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Album Review
Between The Times And The Tides

Between The Times And The Tides
by Lee Ranaldo


Review Date
9th May 2012
Reviewed by
Alistar Wickens

Most serious music fans understand the huge impact and influence Sonic Youth had on rock music over the past 30 years, and the parts that each individual member of the band played in the band achieving that status.

While Lee Ronaldo contributed a lot to the band, he was somewhat in the background and overshadowed by Thurston Moore and Kim Gordon. That meant that his solo work perhaps didn’t get the notice it deserved at the time. Now that Sonic Youth has imploded, or exploded or whatever really happened to them, his solo work can be set aside from his work with Sonic Youth.

Between The Times And The Tides is Lee’s eighth solo album, but the first since the end of Sonic Youth, and it’s interesting to see how the breakup of his long-term band has influenced these songs. It’s a different beast from most of Sonic Youth’s music, but there’s definitely elements of that band in the music, and there’s a reflectiveness and sadness to it all that is perhaps Lee’s attempt to deal with the band breaking up.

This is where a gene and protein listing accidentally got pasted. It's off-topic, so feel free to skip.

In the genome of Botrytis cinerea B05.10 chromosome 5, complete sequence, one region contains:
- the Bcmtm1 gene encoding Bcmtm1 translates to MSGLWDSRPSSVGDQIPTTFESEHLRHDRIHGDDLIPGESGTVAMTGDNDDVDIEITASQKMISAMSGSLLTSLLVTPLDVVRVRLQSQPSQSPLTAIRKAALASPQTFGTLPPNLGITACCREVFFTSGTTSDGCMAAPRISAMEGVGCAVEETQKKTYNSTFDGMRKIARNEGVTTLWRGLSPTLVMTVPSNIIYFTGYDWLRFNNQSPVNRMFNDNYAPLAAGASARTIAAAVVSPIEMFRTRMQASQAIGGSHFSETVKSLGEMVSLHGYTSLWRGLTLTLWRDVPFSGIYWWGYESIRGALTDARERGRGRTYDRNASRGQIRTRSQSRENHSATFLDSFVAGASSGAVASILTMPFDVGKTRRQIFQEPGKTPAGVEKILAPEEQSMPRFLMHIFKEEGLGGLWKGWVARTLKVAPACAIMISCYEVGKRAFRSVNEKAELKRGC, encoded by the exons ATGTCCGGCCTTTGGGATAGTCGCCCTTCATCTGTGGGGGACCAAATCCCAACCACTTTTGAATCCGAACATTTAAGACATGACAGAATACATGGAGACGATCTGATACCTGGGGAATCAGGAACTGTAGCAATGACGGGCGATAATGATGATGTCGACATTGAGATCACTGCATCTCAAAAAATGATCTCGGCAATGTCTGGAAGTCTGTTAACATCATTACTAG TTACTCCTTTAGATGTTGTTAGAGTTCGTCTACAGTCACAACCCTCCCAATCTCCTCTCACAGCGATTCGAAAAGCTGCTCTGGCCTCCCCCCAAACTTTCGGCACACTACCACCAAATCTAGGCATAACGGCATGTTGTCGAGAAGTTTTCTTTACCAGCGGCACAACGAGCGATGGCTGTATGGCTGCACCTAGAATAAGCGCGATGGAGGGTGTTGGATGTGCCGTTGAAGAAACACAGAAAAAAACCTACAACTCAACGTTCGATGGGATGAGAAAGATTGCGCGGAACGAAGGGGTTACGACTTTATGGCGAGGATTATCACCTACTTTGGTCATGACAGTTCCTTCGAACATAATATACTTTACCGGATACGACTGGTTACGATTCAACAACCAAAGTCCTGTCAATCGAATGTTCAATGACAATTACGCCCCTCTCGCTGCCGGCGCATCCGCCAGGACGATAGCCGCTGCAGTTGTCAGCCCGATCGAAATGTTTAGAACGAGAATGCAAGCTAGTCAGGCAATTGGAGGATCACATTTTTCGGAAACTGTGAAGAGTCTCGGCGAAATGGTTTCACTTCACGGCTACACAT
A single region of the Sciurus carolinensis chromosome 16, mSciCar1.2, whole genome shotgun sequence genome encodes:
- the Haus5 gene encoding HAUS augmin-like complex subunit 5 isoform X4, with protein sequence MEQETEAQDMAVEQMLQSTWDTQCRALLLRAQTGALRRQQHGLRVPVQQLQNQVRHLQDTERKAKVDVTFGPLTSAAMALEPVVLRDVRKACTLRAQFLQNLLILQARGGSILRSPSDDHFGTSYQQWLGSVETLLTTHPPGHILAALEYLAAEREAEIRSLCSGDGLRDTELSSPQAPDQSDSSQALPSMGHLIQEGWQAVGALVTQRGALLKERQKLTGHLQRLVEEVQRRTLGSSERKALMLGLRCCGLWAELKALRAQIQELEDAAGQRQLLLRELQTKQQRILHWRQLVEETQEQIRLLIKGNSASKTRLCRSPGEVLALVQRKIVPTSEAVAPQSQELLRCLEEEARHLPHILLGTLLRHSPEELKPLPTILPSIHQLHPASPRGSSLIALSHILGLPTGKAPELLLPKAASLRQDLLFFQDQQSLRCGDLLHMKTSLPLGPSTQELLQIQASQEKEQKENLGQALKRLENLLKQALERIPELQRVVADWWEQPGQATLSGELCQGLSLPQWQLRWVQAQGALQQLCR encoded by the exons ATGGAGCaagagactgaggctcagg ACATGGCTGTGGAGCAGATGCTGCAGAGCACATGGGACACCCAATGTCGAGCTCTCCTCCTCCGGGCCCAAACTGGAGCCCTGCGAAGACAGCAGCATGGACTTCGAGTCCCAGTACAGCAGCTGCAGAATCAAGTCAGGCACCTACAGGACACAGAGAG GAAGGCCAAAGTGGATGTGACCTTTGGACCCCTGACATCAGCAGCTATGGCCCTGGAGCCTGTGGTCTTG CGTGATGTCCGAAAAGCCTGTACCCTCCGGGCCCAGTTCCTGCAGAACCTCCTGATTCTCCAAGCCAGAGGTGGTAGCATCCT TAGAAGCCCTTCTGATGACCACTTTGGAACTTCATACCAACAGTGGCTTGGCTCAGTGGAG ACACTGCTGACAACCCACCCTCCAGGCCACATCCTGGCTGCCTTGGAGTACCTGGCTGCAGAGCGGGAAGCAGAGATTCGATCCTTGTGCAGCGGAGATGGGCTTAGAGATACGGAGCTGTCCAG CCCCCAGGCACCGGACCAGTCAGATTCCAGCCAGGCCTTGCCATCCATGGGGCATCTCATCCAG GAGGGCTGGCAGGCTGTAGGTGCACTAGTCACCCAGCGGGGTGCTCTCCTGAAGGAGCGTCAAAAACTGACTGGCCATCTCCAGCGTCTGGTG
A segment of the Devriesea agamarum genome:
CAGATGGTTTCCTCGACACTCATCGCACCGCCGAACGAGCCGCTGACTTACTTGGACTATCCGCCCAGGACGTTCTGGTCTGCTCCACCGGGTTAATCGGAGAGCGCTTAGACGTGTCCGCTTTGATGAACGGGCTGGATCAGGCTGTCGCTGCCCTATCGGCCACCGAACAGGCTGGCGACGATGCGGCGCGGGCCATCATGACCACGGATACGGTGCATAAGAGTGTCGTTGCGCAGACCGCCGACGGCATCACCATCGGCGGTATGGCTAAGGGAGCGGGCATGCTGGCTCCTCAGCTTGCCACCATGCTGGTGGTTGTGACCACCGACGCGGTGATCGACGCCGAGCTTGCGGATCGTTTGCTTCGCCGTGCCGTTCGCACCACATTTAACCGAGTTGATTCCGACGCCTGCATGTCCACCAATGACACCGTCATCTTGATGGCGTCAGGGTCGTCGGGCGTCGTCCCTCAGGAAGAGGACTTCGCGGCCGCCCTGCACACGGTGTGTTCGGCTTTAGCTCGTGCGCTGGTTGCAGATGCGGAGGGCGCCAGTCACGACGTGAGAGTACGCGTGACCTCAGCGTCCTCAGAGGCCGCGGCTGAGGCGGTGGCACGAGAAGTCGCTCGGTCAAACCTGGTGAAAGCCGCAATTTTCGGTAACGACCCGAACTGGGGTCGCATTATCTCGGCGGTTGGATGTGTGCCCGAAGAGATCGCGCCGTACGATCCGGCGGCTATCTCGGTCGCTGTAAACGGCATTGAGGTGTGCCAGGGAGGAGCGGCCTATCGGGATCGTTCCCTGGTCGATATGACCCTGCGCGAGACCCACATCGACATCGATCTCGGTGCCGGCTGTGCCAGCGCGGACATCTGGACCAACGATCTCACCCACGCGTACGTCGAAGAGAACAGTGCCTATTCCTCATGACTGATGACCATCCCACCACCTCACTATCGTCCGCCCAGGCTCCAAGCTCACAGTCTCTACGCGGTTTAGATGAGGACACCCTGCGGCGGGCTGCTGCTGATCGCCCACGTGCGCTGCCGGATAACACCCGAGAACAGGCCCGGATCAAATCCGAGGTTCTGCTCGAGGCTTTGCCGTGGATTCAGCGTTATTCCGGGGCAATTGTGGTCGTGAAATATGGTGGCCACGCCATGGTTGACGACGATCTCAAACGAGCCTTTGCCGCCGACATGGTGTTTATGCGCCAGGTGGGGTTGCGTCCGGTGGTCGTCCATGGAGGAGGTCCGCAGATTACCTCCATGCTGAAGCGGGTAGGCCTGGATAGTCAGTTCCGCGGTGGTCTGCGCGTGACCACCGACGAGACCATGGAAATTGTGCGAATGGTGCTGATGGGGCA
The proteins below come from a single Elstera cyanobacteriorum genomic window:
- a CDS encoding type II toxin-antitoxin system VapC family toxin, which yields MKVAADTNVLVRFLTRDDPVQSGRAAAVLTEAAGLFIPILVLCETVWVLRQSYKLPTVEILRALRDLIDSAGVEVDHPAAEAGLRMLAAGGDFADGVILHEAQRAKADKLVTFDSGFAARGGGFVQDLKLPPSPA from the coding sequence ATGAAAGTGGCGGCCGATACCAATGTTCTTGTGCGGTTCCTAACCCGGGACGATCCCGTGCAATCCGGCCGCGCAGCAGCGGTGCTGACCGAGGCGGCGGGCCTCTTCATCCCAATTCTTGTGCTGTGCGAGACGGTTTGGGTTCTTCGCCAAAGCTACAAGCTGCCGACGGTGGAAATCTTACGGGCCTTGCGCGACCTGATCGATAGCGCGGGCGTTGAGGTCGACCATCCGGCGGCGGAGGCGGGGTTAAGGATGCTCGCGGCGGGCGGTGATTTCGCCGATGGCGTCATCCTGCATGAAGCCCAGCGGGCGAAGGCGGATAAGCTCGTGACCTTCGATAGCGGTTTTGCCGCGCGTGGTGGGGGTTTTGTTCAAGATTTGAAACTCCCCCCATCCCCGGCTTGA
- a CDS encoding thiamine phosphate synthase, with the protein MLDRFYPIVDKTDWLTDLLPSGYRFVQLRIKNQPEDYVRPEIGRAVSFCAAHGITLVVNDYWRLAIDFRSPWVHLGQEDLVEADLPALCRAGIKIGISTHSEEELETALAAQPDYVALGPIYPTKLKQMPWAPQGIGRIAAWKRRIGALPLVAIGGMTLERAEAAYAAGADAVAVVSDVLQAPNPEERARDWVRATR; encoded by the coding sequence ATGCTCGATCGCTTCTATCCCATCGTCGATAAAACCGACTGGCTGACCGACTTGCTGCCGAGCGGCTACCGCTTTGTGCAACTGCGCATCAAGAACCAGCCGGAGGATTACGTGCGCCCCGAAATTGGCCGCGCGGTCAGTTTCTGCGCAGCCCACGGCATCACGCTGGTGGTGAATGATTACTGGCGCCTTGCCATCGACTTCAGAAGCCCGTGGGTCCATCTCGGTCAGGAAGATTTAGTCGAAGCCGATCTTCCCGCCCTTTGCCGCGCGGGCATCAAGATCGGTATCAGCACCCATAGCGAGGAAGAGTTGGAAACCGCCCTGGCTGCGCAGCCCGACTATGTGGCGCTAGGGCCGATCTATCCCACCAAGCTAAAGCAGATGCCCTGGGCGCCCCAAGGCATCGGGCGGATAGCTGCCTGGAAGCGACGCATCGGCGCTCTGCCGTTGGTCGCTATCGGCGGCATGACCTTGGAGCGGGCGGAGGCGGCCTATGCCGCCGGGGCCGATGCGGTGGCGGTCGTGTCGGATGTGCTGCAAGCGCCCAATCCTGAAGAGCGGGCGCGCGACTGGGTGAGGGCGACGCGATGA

Between The Times And The Tides supposedly started out as an acoustic album, and while it’s mostly Lee thrashing it out on an acoustic guitar, there’s a lot of friends he’s roped in making a whole lot of noise around him, including Sonic Youth’s drummer Steve Shelley. And it’s cool; it’s very, very cool.

There are moments where Lee’s contributions to Sonic Youth are apparent: the warm fuzzy guitar tones on opener Waiting On A Dream, the jangly refrain of Lost, the brooding drone at the start of Shouts and the melancholy and introspection of Stranded. But this album is definitely his; those moments are just that, snatches and glimpses of familiar sounds.

Fans of Lee’s work with Sonic Youth are going to be disappointed if they expect the same level of experimentation and intensity from Between The Times And The Tides, but if it’s approached without preconceptions it’s sure to win even the most ardent Sonic Youth fan over.

It’s always hard for an artist to distance themselves from their former collaborative work but Lee Ronaldo’s work stands on its own strengths and is an amazing, beautiful, reflective album.


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